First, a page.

Once it’s finished, Snow immediately makes a beeline for the buffet table, almost tripping over his own feet on the way over. Despite the fact that we will in fact be eating a proper, sit down dinner this evening (with five courses if Trixie is to be believed), he seems to think it necessary to pile up a plate with mini sausage rolls, crisps and whatever else is available. (A little bit of everything on the table.)

Bunce and the American (Shepard) take to the dance floor as soon as an upbeat, poppy song I don’t recognise begins to play, and it only takes a few moments before people begin to trickle over to ‘have a quick chat with the Chosen One’.

I don’t recognise the first person to come over, though she looks like some relative of Keris’--a distant, older cousin or an aunt, maybe.

“Simon Snow, it’s a pleasure,” she says, stretching out her hand. Snow just looks at it, not moving to shake it. He’s holding his plate with both hands, but even if he wasn’t, I don’t think he’d be too thrilled to shake hands with some woman he’s never met before who seems far too enthusiastic to speak to him.

Still, that doesn’t seem to dissuade her.

“I’ve been wanting to have a chat with you for so long now,” she says, “I was on the Coven after the events in the White Chapel--very sad--but we never got the chance to have a conversation. How have you been coping? Getting on alright?”

“Yes, thanks,” Snow says politely.

I hate that this is something he has to deal with. I wish people would just leave him alone. He may be coping, sure, but he’s still not really getting on alright, even though it’s been years. Not through lack of trying, either. He wants to get better, he’s trying, me and Penny and his therapist and everyone who really loves him is trying, but it’s because of people like her that he’s struggling. No one’s giving him a chance to forget, to move on. No one’s letting him be normal.

As normal as he can be, anyway.

But no. People still insist on treating him like he’s some kind of celebrity, some object in a museum that they can stare at and gossip about, until Snow wants nothing more than to fade into the ground.

I manage to get rid of Debbie, as she introduces herself, pretty quickly, but she’s almost immediately replaced by Alison, David and Stewart, who are then replaced by Michael and Aidan, who are then (I know) replaced by Jenny.

“It’s so nice to meet you, Simon!”

“Big fan, Simon, can’t believe I’m finally getting to meet you.”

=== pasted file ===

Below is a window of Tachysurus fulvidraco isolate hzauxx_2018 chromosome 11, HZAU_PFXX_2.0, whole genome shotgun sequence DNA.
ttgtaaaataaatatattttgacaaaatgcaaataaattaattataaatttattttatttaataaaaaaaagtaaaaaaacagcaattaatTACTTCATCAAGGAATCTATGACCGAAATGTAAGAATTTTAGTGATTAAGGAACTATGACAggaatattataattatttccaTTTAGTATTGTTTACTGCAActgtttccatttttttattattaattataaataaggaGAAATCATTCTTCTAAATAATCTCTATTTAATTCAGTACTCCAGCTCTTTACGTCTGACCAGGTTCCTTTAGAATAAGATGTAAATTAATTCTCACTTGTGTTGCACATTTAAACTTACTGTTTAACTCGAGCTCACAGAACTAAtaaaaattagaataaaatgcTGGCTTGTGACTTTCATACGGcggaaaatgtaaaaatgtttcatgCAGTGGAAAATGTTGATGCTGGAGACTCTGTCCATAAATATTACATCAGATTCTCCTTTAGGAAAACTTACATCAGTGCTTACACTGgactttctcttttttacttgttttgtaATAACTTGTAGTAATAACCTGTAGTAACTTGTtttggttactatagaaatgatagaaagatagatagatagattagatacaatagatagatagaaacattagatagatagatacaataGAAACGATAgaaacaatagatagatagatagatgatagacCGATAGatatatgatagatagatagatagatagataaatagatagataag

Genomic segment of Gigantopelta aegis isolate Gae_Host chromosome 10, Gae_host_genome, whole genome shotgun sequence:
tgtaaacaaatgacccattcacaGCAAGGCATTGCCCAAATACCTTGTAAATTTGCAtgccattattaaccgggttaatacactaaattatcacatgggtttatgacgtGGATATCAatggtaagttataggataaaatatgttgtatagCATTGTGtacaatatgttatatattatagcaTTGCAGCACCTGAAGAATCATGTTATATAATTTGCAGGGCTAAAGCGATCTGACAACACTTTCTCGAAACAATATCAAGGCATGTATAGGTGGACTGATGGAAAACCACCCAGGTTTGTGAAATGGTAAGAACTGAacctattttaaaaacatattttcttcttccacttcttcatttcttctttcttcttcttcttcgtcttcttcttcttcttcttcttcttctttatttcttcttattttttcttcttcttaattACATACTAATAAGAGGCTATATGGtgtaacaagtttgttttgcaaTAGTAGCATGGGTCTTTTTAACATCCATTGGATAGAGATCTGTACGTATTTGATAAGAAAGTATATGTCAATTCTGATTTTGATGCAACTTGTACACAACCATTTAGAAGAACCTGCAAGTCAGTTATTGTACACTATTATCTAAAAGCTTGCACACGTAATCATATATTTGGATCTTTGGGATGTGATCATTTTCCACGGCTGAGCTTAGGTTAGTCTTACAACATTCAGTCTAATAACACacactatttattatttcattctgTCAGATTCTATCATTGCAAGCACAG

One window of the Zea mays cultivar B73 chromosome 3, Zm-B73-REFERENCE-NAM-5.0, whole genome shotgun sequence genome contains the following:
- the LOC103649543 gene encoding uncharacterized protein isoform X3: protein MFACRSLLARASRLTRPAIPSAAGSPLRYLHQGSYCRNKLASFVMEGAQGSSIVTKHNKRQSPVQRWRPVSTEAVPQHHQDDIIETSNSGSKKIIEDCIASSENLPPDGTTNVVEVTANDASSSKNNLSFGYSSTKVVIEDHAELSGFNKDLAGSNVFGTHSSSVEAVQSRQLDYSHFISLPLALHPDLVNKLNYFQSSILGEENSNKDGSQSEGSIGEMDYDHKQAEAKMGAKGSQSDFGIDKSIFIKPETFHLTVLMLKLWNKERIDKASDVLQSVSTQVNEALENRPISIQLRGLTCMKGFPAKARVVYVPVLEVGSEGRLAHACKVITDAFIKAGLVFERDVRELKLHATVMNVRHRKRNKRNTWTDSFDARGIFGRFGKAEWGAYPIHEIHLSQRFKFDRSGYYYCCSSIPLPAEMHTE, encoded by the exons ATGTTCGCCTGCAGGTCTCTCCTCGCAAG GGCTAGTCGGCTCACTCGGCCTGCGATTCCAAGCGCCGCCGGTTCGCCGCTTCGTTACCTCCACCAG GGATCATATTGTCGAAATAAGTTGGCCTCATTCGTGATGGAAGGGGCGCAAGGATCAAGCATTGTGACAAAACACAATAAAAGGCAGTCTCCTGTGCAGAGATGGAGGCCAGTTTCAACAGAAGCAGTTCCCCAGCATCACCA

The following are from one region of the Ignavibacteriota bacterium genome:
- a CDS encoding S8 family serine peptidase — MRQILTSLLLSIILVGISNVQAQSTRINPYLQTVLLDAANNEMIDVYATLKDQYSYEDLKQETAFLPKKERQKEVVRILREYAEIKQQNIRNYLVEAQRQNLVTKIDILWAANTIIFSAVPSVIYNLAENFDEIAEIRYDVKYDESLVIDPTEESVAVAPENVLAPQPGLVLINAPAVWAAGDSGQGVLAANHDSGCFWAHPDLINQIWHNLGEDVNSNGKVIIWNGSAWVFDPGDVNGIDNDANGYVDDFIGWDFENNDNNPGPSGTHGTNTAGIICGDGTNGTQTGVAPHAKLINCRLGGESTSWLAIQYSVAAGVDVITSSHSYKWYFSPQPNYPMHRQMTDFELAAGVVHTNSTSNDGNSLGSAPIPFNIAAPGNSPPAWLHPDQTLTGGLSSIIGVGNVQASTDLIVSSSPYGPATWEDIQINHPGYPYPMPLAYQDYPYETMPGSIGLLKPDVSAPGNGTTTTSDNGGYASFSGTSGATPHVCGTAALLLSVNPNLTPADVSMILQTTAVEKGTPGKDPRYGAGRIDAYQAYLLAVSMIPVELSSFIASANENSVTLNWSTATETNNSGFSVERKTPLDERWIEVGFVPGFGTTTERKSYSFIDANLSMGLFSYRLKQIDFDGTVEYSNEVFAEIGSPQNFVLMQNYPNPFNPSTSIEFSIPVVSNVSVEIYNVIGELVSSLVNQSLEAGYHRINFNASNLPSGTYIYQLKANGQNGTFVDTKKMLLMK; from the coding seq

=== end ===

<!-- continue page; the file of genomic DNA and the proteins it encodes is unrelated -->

“Can I get you a drink, Simon?”

“Can you fly with those wings, Simon?”

“Is it hard, not being able to do magic anymore?”

By the end of it I’m this close to losing my composure entirely and biting the head off the next nosy bastard to come alone (perhaps even literally. I am a vampire after all). I can’t see Penny and the American (Shepard) anywhere on the dance floor, or somewhere mixed in with the groups of people standing around. They could have gone somewhere quiet to canoodle, but knowing them they’ve probably gone back to their room and are having an intense discussion about something only the two of them care about.

Snow seems to have had enough. He puts his now empty plate on a nearby side table and leans into me. His face is pale and sombre looking--not a good expression for a wedding, but I suppose it’s quite fair for him to look so dour. I put my arm around him and hold him tight. In times like these, he doesn’t want to talk. He just wants to be still.

Loving Simon Snow is about being there in the quiet moments. When he feels lowest, he doesn’t shout or scream or lash out. He simply folds in on himself, into himself. All you have to do is stand by him, hold him and let him hold you. He needs that. That reminder that there are people who love him.

For a long time, Snow didn’t have that.

There are times, however, when he doesn’t want to be still. Sometimes, he wants to move.

He tugs at my arm. It’s a childlike move, one I wouldn’t expect from him (Snow may be annoying, but not in a childish way) (most of the time, anyway) but in moments like these, he’s never quite himself.

“Let’s dance,” he says.

The band is still playing music that feels obscure to me but that everyone else seems to know, and I don’t feel too enthusiastic about gyrating on the dance floor to the sound of the mid 2000s.

“Snow--” I begin. How to let him down gently?

“Please, Baz,” he says, “Dance with me.”

I can’t say no to him. Because I’m pathetic. Because I’m weak. Because all it takes is for him to say my name and all of a sudden my knees are weakening and my stomach is full of butterflies.

Because he needs me. And I have to be there for him. I will always be there for him.

We walk on to the dance floor. Thankfully, he chooses a space close to the edge, so I have less of an opportunity to embarrass myself. I don’t know what’s expected of me. Are we waltzing? Just dancing facing each other?

Snow pulls me close and takes me in his arms, and finally the band starts playing the opening notes of a song I do know: God Only Knows. The Beach Boys. It takes a moment for the music to register with me, but as soon as I recognise the song I feel myself melting even more into Snow. This song, for me, is us. I don’t know who, what, I’d be without him.

Sometimes I feel that without him, I would be nothing.